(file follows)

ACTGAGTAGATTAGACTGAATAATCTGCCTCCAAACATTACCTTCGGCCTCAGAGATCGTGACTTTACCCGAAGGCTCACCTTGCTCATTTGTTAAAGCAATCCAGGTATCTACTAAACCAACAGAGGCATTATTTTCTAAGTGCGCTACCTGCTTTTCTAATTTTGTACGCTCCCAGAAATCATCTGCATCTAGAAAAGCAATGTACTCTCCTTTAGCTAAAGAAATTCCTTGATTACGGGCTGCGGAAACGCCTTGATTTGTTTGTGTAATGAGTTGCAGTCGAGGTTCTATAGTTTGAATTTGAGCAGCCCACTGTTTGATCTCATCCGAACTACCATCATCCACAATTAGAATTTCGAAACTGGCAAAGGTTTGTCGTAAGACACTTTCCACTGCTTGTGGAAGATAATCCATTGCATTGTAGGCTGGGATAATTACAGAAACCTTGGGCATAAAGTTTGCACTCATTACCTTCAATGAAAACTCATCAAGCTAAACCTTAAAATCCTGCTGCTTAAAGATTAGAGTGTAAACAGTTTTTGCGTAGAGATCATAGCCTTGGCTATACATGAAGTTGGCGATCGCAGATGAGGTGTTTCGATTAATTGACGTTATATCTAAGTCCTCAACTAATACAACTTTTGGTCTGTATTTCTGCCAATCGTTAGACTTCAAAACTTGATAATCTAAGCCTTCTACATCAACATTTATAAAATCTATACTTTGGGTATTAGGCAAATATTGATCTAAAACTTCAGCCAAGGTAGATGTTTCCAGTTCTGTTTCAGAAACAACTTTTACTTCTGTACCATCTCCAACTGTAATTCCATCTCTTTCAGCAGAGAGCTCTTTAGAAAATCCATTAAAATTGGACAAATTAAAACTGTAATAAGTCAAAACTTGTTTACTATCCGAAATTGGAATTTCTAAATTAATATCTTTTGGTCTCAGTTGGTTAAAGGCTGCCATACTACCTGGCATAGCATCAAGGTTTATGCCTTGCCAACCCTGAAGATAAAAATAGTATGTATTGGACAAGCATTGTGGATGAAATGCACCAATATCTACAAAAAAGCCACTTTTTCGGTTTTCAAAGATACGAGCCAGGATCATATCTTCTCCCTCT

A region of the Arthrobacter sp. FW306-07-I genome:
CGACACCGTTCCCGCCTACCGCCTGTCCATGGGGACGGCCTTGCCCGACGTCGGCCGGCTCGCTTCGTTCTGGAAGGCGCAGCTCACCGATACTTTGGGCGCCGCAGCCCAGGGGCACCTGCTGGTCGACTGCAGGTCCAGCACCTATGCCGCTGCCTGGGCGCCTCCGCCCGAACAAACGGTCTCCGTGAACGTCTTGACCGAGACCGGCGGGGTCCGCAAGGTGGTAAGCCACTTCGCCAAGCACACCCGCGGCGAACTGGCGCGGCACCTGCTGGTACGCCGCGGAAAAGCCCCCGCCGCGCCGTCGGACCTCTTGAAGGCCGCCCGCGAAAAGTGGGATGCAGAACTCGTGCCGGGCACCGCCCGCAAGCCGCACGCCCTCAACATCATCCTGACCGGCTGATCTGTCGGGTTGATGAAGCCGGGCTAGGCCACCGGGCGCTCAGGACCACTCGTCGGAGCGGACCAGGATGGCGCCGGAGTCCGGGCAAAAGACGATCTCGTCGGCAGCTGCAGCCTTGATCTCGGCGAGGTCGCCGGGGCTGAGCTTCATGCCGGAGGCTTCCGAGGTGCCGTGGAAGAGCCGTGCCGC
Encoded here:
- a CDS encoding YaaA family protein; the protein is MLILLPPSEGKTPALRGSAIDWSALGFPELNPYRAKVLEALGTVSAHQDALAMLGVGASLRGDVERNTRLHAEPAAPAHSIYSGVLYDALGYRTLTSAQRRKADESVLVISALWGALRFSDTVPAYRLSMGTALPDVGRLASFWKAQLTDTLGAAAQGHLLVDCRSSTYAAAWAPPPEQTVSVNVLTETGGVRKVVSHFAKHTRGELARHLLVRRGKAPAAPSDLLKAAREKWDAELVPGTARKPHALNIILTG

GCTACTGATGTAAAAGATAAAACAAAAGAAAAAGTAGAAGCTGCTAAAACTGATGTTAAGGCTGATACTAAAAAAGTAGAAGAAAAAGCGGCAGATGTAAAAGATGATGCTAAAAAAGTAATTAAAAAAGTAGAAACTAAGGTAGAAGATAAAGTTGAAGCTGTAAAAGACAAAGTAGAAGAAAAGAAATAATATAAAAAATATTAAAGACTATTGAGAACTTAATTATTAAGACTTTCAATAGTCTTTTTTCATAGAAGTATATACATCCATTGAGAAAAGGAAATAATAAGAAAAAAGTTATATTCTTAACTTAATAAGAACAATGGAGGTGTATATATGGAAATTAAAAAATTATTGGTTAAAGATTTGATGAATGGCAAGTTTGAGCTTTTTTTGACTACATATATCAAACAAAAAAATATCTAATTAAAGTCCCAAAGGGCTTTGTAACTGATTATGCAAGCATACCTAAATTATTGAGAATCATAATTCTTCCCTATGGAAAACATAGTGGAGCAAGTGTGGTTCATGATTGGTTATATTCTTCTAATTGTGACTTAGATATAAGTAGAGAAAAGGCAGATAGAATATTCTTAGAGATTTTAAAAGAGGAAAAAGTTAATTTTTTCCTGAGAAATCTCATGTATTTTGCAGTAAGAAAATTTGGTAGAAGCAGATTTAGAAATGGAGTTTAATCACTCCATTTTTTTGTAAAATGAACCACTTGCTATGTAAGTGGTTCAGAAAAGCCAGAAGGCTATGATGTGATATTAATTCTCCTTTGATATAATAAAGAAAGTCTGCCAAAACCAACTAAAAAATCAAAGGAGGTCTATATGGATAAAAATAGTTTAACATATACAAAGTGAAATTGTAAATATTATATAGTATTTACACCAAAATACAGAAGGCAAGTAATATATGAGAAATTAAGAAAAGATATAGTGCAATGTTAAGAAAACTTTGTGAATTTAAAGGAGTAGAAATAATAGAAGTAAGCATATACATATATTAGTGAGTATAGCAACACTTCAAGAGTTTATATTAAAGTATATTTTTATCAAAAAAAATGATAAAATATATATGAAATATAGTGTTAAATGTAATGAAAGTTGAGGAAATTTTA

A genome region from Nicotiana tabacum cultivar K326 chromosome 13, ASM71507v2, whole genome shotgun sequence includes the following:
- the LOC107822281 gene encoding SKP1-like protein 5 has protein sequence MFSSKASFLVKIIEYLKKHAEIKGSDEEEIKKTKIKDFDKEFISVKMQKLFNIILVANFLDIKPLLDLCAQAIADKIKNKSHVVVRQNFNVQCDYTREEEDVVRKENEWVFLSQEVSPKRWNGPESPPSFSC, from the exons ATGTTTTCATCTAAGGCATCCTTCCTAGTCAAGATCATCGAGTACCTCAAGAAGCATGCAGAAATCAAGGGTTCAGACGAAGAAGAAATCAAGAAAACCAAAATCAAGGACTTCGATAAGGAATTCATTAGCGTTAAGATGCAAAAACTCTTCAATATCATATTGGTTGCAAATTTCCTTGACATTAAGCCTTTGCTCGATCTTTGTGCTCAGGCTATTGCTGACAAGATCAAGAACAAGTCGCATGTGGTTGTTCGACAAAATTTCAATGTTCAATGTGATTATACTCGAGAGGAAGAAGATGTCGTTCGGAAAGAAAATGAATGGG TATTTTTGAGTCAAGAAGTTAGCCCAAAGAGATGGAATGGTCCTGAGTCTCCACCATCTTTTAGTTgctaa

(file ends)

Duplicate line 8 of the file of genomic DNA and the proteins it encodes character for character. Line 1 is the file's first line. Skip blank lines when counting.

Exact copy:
- the LOC107822281 gene encoding SKP1-like protein 5 has protein sequence MFSSKASFLVKIIEYLKKHAEIKGSDEEEIKKTKIKDFDKEFISVKMQKLFNIILVANFLDIKPLLDLCAQAIADKIKNKSHVVVRQNFNVQCDYTREEEDVVRKENEWVFLSQEVSPKRWNGPESPPSFSC, from the exons ATGTTTTCATCTAAGGCATCCTTCCTAGTCAAGATCATCGAGTACCTCAAGAAGCATGCAGAAATCAAGGGTTCAGACGAAGAAGAAATCAAGAAAACCAAAATCAAGGACTTCGATAAGGAATTCATTAGCGTTAAGATGCAAAAACTCTTCAATATCATATTGGTTGCAAATTTCCTTGACATTAAGCCTTTGCTCGATCTTTGTGCTCAGGCTATTGCTGACAAGATCAAGAACAAGTCGCATGTGGTTGTTCGACAAAATTTCAATGTTCAATGTGATTATACTCGAGAGGAAGAAGATGTCGTTCGGAAAGAAAATGAATGGG TATTTTTGAGTCAAGAAGTTAGCCCAAAGAGATGGAATGGTCCTGAGTCTCCACCATCTTTTAGTTgctaa